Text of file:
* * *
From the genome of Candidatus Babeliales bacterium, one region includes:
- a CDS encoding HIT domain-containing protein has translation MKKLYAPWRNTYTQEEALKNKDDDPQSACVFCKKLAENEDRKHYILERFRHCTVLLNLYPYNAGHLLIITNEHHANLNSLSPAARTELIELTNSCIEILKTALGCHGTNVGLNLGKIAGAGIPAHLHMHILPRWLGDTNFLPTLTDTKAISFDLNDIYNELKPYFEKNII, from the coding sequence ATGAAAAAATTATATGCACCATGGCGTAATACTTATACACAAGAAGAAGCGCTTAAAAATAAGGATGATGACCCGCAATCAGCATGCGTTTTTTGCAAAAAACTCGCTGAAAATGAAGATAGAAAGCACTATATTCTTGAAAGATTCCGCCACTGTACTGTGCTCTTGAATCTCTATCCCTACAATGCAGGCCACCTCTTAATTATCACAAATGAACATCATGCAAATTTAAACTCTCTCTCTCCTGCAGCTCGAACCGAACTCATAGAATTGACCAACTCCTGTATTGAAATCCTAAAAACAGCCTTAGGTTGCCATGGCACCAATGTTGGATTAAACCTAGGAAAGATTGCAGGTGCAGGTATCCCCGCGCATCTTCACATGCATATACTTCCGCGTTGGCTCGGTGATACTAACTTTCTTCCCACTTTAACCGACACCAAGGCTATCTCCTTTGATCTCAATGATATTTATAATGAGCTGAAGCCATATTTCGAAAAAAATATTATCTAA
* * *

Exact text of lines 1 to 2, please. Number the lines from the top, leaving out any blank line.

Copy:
From the genome of Candidatus Babeliales bacterium, one region includes:
- a CDS encoding HIT domain-containing protein has translation MKKLYAPWRNTYTQEEALKNKDDDPQSACVFCKKLAENEDRKHYILERFRHCTVLLNLYPYNAGHLLIITNEHHANLNSLSPAARTELIELTNSCIEILKTALGCHGTNVGLNLGKIAGAGIPAHLHMHILPRWLGDTNFLPTLTDTKAISFDLNDIYNELKPYFEKNII, from the coding sequence ATGAAAAAATTATATGCACCATGGCGTAATACTTATACACAAGAAGAAGCGCTTAAAAATAAGGATGATGACCCGCAATCAGCATGCGTTTTTTGCAAAAAACTCGCTGAAAATGAAGATAGAAAGCACTATATTCTTGAAAGATTCCGCCACTGTACTGTGCTCTTGAATCTCTATCCCTACAATGCAGGCCACCTCTTAATTATCACAAATGAACATCATGCAAATTTAAACTCTCTCTCTCCTGCAGCTCGAACCGAACTCATAGAATTGACCAACTCCTGTATTGAAATCCTAAAAACAGCCTTAGGTTGCCATGGCACCAATGTTGGATTAAACCTAGGAAAGATTGCAGGTGCAGGTATCCCCGCGCATCTTCACATGCATATACTTCCGCGTTGGCTCGGTGATACTAACTTTCTTCCCACTTTAACCGACACCAAGGCTATCTCCTTTGATCTCAATGATATTTATAATGAGCTGAAGCCATATTTCGAAAAAAATATTATCTAA